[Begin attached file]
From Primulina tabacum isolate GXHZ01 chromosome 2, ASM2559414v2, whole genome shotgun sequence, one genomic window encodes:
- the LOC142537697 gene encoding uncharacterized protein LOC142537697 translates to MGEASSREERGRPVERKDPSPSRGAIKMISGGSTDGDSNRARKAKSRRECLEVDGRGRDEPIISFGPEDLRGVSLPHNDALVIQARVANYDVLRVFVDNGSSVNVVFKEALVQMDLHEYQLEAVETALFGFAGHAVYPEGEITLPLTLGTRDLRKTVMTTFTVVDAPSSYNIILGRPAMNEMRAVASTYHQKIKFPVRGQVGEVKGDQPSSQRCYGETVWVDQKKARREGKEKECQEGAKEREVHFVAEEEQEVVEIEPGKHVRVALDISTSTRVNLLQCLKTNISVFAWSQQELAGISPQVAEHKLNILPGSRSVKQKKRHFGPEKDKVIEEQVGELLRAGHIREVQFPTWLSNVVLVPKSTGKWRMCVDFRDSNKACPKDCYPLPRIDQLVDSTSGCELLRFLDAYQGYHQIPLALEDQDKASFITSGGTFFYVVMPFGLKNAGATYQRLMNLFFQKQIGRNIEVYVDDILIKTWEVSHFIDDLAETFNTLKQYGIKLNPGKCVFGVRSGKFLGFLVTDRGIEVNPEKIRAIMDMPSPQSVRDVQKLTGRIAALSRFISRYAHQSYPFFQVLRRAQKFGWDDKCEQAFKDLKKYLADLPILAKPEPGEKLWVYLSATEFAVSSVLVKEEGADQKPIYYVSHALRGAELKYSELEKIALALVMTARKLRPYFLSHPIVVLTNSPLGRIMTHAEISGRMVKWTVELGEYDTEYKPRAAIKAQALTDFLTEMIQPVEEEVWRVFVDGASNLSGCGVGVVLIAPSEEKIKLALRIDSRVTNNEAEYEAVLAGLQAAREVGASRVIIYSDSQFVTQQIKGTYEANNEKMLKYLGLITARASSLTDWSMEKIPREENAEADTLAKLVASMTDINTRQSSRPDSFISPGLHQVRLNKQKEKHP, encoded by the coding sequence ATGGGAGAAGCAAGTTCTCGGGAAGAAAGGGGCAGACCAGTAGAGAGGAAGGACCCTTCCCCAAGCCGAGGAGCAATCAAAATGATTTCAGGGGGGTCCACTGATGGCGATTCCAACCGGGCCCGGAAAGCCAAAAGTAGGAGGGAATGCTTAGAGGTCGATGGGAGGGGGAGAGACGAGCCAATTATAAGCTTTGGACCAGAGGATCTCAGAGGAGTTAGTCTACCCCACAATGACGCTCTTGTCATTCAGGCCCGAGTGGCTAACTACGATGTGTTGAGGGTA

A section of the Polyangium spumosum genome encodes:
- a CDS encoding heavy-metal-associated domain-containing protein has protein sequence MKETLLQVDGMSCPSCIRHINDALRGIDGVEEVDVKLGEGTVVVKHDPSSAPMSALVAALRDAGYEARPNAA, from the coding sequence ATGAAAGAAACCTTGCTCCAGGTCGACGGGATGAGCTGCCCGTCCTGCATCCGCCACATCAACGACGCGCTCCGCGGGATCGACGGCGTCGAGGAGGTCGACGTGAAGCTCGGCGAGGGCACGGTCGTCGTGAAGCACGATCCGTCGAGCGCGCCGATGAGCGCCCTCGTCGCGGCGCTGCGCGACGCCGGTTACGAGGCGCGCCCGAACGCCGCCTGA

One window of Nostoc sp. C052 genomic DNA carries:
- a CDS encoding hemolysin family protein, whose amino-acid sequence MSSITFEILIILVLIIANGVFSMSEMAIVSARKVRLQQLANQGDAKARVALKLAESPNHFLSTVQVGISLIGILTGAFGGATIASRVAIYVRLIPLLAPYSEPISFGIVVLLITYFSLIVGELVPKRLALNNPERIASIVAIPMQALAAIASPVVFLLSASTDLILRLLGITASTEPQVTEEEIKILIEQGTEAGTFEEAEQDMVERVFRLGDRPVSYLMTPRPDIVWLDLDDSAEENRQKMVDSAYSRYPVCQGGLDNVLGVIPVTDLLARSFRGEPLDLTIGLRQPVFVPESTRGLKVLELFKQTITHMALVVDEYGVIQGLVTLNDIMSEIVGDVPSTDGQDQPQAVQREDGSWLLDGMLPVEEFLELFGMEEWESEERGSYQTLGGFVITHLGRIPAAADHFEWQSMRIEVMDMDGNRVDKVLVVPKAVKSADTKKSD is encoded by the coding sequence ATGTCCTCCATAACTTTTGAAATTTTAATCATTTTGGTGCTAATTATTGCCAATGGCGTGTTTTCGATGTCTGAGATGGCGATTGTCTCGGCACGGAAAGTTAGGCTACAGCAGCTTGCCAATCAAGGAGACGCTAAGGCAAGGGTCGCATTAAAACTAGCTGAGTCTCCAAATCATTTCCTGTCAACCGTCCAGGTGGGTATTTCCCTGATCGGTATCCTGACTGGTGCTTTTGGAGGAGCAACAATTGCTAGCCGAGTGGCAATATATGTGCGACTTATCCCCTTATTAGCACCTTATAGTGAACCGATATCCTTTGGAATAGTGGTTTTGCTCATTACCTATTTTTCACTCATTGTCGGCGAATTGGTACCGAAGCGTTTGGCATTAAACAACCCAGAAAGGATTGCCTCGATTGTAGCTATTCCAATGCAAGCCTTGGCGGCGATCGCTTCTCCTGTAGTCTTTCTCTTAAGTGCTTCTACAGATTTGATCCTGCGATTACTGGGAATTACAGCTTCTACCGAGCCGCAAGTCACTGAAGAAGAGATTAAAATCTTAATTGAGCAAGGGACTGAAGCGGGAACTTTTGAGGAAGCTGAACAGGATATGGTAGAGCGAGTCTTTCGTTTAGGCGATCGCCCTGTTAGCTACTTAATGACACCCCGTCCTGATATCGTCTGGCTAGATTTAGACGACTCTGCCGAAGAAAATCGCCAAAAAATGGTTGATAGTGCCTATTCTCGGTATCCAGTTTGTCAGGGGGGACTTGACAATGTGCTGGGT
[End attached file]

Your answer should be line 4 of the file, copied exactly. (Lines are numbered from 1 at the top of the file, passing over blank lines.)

- a CDS encoding heavy-metal-associated domain-containing protein has protein sequence MKETLLQVDGMSCPSCIRHINDALRGIDGVEEVDVKLGEGTVVVKHDPSSAPMSALVAALRDAGYEARPNAA, from the coding sequence ATGAAAGAAACCTTGCTCCAGGTCGACGGGATGAGCTGCCCGTCCTGCATCCGCCACATCAACGACGCGCTCCGCGGGATCGACGGCGTCGAGGAGGTCGACGTGAAGCTCGGCGAGGGCACGGTCGTCGTGAAGCACGATCCGTCGAGCGCGCCGATGAGCGCCCTCGTCGCGGCGCTGCGCGACGCCGGTTACGAGGCGCGCCCGAACGCCGCCTGA